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and vibrations, and waves, which eye has never seen nor
ear heard, and which can only be discerned by the exercise
of imagination. This, in fact, is the faculty Which enables
us to transcend the boundaries of sense, and connect the-
phenomena of our visible world with those of an invisible
one. Without imagination we never could have risen to
the conceptions which have occupied us here to-day; and
in proportion to your power of exercising this faculty aright,
and of associating definite mental images with the terms
employed, will be the pleasure and the profit which you
will derive from this lecture. The outward facts of Nature
are insufficient to satisfy the mind. We cannot be content
with knowing that the light and heat of the sun illuminate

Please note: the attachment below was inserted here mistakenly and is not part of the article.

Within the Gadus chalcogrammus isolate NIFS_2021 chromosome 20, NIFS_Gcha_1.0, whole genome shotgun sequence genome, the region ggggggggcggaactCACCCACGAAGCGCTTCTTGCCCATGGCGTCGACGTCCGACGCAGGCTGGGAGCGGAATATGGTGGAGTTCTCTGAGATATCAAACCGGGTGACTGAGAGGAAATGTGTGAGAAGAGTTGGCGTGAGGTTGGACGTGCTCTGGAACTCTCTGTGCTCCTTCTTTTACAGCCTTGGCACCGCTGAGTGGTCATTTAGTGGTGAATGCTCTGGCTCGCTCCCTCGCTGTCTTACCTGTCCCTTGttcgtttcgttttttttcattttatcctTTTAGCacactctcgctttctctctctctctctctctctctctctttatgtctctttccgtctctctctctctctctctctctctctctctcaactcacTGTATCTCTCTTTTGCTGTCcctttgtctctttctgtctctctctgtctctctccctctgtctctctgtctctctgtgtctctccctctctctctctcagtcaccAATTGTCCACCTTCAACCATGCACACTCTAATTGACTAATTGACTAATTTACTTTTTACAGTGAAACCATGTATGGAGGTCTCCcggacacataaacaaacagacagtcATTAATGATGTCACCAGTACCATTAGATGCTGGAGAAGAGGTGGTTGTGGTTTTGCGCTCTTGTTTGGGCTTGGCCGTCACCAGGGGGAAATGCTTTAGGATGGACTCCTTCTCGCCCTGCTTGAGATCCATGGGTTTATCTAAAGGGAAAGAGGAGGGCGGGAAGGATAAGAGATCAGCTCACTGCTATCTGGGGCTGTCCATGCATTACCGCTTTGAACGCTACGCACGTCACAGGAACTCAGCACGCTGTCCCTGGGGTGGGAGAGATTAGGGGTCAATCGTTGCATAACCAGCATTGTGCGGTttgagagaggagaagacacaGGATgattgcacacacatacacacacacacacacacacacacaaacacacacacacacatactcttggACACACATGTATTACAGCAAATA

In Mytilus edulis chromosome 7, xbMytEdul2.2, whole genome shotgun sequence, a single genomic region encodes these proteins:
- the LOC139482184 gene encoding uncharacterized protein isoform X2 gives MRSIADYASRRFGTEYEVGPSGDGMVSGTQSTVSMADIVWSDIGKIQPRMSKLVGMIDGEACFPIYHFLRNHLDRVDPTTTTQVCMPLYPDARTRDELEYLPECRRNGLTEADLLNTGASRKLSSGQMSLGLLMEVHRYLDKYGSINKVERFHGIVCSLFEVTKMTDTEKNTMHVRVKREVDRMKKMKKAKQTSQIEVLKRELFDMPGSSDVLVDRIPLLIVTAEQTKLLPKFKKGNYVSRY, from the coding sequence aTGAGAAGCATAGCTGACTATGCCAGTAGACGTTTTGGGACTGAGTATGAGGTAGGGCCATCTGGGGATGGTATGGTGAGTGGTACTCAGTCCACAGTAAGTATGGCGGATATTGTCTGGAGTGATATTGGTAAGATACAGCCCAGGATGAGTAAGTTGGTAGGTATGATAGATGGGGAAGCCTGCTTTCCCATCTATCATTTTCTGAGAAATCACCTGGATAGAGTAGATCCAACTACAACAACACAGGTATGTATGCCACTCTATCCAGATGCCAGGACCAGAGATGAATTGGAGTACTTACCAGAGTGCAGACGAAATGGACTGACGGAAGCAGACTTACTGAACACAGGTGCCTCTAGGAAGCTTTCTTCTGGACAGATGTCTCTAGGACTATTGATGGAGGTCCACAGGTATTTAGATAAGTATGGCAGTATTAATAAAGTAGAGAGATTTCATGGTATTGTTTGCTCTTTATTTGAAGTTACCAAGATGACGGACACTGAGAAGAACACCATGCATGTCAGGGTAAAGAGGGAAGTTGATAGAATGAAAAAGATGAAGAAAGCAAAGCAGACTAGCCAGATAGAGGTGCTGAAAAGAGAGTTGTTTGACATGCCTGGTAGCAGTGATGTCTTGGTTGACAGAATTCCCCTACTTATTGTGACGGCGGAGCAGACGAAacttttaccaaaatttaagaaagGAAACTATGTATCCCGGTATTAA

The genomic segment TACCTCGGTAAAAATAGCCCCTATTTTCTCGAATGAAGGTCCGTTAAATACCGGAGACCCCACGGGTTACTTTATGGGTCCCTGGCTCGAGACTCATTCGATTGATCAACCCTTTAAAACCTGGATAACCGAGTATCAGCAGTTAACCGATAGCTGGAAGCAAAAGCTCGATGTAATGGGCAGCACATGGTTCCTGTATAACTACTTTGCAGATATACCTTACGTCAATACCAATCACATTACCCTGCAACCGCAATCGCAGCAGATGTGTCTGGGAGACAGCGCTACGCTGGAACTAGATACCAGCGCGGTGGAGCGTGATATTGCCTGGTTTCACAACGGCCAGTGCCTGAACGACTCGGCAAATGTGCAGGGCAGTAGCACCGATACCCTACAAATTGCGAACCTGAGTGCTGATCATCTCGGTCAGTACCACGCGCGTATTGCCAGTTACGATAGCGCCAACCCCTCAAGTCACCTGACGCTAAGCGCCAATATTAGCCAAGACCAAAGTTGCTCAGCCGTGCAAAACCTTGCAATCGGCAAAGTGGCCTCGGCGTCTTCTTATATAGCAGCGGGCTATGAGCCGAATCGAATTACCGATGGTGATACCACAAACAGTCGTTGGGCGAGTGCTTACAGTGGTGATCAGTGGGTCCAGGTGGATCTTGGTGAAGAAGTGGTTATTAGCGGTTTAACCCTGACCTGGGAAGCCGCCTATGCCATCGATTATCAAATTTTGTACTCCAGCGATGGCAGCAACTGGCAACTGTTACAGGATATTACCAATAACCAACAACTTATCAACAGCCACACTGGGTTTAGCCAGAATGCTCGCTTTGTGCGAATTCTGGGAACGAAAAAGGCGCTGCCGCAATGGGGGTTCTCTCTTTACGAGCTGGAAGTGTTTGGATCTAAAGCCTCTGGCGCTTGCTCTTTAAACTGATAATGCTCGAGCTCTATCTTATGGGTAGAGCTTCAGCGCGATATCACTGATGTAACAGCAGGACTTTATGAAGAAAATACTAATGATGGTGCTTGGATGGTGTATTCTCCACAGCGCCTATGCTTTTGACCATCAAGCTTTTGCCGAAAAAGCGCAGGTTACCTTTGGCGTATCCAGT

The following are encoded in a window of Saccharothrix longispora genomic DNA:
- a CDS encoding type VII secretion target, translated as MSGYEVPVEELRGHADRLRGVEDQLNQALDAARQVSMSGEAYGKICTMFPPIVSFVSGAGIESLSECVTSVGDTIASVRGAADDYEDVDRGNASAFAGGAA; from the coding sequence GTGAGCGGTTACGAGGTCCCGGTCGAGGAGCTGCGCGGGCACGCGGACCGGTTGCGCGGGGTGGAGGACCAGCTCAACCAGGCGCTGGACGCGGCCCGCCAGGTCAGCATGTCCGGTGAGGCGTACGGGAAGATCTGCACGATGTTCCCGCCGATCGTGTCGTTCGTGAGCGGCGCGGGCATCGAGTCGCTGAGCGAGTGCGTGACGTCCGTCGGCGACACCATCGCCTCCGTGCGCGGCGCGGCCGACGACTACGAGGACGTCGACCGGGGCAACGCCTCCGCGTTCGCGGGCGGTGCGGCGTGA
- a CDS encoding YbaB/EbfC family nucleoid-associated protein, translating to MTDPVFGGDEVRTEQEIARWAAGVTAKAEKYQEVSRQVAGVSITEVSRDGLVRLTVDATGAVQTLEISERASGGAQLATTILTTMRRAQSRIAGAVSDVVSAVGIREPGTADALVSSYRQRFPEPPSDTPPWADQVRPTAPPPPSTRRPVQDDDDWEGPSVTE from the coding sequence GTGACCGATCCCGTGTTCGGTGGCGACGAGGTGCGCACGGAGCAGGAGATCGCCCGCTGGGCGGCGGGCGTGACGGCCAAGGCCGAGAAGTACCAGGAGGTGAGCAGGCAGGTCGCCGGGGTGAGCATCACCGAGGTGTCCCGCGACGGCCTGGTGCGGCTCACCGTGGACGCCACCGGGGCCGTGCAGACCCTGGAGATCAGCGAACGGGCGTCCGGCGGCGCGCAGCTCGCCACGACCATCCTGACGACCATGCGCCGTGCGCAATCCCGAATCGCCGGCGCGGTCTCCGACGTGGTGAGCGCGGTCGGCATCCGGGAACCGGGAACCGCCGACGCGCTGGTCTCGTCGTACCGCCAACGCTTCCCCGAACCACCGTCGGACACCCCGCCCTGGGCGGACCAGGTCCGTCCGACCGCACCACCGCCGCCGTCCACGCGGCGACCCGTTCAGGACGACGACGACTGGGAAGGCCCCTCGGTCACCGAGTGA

and warm the world. We are led irresistibly to inquire
what is light, and what is heat ? and this question leads us
at once out of the region of sense into that of imagination.

Thus pondering, and questioning, and striving to sup-
plement that which is felt and seen, but which is incom-
plete, by something unfelt and unseen which is necessary
to its completeness, men of genius have in part discerned,
not only the nature of light and heat, but also, through
them, the general relationship of natural phenomena. The
working power of Nature is the power of actual or poten-
tial motion, of which all its phenomena are but special
forms. This motion -manifests itself in tangible and in in-
tangible matter, being incessantly transferred from the one
to the other, and incessantly transformed by the change.
It is as real in the waves of the ether as in the waves of
the sea; the latter, derived as they are from winds, which
in their turn are derived from the sun, being nothing more
than the heaped-up motion of the former. It is- the calo-
rific waves emitted by the sun which heat our air, produce
our winds, and hence agitate our ocean. And whether they
break in foam upon the shore, or rub silently against the
ocean’s bed, or subside by the mutual friction of their own

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